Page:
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Tips for Scuba Diving the tropics

Tips for scuba diving the tropics

Enjoy your holiday to the fullest

Scuba diving in the tropics is mostly associated with warm & clear waters, healthy coral life and tons of fish. Topped off with white beaches, palm trees and amazing sunsets. While this is true for many tropical dive locations, especially in North Sulawesi where we are located, in some instances your idyllic scuba dive holiday in paradise can take a turn for the worse if you don’t take a few very simple precautions in mind. In this blog we will talk about 5 health tips for scuba diving the tropics that will make your holiday a memorable one.

Small wounds from scratching etc

In the tropics, tiny wounds and scratches on your skin, that you wouldn’t pay attention to at home, can quickly lead to infections if you don’t treat them properly. When you dive, the wound will probably be cleaned out, but diving daily also prevents it from closing. Be a bit fussy and put an adhesive bandage on it as soon as possible, preferably with some antibiotic cream. Keep the bandage on till the scratch has closed.

Practice proper buoyancy

Buoyancy is not a thing that you immediately associate with health. But if you think about it some more it makes a lot of sense to practice proper buoyancy while scuba diving. One of the first rule in scuba diving you learn is don’t touch anything. There is a lot of poisonous  and/or irritable marine life around you while scuba diving in the tropics. If your buoyancy is not good you will have much higher chances of touching marine life. You might have to hold on to something to stabilize yourself to which you can hurt yourself. You can get blisters, rashes or worse injuries that can ruin your dive(s) by accidentally brushing against a coral. So buoyancy is key to an enjoyable & healthy dive holiday.

Take care of your ears

A diver’s ear is subject to more stress than a non divers ear. The constant equalization of your eardrums to the water pressure, the change in climate and the tropical sea water can sometimes lead to very painful ears.

Sea water can get trapped inside when they are dirty. Often it starts as an allergic reaction due to certain algae in the water which then, can lead to complications with infections. Setting the air conditioning too cold in your room is often the reason for colds, decongestion and blocked sinuses.

In general, it is important to have clean ears when you start diving and that you maintain them well during your stay.  Rinse them out with fresh water after dives. Don’t start equalizing too late, or not frequently enough while you descend. There are many products on the market to keep your ears happy. Have a look around before you pack and come prepared.  Don’t let your ears spoil your dive holiday!

Stay hydrated

Climate in the tropics is warm and humid. When you dive, you are breathing dry air. On the boat, you often lie in the sun with a nice breeze. All excellent conditions to become dehydrated.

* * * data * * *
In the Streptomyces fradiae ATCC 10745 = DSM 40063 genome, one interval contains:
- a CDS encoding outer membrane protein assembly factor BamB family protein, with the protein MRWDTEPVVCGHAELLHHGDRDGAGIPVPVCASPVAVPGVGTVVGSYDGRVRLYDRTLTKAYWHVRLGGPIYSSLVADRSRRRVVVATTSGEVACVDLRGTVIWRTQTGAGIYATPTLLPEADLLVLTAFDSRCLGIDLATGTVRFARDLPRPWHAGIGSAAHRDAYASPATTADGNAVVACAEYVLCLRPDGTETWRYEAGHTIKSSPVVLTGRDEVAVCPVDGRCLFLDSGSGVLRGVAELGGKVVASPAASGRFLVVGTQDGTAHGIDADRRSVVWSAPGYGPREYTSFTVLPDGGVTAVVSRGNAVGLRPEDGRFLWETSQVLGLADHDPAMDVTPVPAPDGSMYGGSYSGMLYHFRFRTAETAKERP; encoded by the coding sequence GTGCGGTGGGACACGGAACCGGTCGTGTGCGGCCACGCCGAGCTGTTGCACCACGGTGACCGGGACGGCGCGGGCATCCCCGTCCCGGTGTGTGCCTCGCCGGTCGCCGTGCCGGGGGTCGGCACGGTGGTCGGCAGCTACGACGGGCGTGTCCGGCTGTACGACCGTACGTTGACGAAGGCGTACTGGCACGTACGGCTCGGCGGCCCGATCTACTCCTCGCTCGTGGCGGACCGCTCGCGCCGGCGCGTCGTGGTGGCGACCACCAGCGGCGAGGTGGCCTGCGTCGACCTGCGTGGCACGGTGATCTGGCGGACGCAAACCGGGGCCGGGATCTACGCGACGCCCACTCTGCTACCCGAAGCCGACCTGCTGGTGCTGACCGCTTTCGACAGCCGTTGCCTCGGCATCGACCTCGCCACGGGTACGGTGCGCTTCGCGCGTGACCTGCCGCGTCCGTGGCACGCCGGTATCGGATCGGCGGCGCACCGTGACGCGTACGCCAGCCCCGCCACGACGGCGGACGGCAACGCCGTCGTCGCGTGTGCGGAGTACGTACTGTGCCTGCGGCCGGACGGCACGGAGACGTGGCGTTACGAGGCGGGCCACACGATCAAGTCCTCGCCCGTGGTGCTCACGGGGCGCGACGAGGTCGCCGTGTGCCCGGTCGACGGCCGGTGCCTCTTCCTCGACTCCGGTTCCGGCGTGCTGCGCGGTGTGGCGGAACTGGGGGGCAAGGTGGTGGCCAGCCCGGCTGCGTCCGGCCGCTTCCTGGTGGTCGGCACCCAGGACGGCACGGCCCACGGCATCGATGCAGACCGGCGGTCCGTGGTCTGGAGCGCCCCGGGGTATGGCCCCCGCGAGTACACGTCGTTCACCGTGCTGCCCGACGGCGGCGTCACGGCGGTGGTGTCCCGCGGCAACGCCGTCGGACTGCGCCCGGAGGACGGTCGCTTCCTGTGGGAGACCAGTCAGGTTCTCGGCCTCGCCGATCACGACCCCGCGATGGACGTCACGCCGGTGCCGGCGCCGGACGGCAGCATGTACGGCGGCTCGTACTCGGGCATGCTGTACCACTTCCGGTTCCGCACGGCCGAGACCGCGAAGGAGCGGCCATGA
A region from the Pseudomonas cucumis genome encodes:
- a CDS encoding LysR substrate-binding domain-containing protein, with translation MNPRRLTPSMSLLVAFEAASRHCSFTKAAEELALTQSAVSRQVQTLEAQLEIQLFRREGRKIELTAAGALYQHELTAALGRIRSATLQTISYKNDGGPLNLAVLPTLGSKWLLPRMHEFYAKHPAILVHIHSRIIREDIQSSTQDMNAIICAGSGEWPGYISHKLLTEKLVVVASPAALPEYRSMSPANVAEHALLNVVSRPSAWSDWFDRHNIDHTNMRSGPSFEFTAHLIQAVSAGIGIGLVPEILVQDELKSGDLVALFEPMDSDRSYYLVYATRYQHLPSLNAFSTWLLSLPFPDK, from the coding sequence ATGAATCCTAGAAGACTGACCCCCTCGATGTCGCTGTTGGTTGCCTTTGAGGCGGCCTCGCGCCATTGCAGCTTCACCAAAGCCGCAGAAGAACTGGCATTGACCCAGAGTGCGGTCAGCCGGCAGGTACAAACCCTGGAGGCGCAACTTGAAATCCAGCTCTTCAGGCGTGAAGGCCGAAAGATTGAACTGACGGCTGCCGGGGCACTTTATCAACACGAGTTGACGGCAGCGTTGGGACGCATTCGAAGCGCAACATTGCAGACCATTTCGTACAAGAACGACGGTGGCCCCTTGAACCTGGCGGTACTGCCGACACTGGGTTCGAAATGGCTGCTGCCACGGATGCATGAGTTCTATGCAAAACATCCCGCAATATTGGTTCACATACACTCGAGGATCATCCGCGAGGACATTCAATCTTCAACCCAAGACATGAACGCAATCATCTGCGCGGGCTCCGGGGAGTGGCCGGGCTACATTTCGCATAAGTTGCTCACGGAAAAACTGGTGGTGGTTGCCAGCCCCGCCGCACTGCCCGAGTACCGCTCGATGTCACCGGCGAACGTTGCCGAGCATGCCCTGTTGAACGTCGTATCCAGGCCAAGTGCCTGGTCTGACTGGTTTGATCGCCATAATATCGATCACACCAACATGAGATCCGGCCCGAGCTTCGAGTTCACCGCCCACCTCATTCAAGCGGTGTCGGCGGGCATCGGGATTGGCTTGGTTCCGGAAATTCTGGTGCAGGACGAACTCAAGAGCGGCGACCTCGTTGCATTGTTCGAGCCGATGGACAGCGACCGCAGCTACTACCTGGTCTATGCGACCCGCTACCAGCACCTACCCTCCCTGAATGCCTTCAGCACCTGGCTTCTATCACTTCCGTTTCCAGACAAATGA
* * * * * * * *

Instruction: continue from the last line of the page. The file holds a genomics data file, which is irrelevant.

Dehydration can cause problems like nausea, headaches, vomiting, diarrhea and stomach cramps. And do not forget it is an important contribution factor to the risk of getting decompression sickness. You do not always link these symptoms to dehydration and the problem gets even worse.

There is only one way to prevent all this and that is: “drink, drink and drink!” Drinking water (bottled) is free in the resort. There is water in your room and on the boat. It is plenty available all around so use it. Depending on conditions, drinking 4 to 5 liter a day is very normal.

Dive within your limits

By doing multiple dives a day, in a tropical environment, you open yourself up for a risk of decompression sickness. By drinking enough, as mentioned above, you already minimize the risk of getting decompression sickness. But by diving within your limits, using common sense and listening to your body you can prevent decompression sickness.

In general:

  • Don’t dive when you are not fit. Be honest to yourself (and us..).
  • Don’t push it to the limits.
  • Dive relaxed. You want to fill your logbook with sightings, not covered distance!
  • Make your 3 minute safety stop.
  • Don’t make so-called ‘reversed dive profiles’ (jojo-dives).
  • Drink enough water and take it easy after dives.
  • No deco diving.
  • Dive with a dive computer.

All very simple things that you’ve also learned during your PADI dive training.

No bad day under or above the water during your dive holiday by following these 5 health tips for scuba diving the tropics. You’ll create unforgettable memories that will last for a life time.

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Location: Lumbalumba Resort Manado

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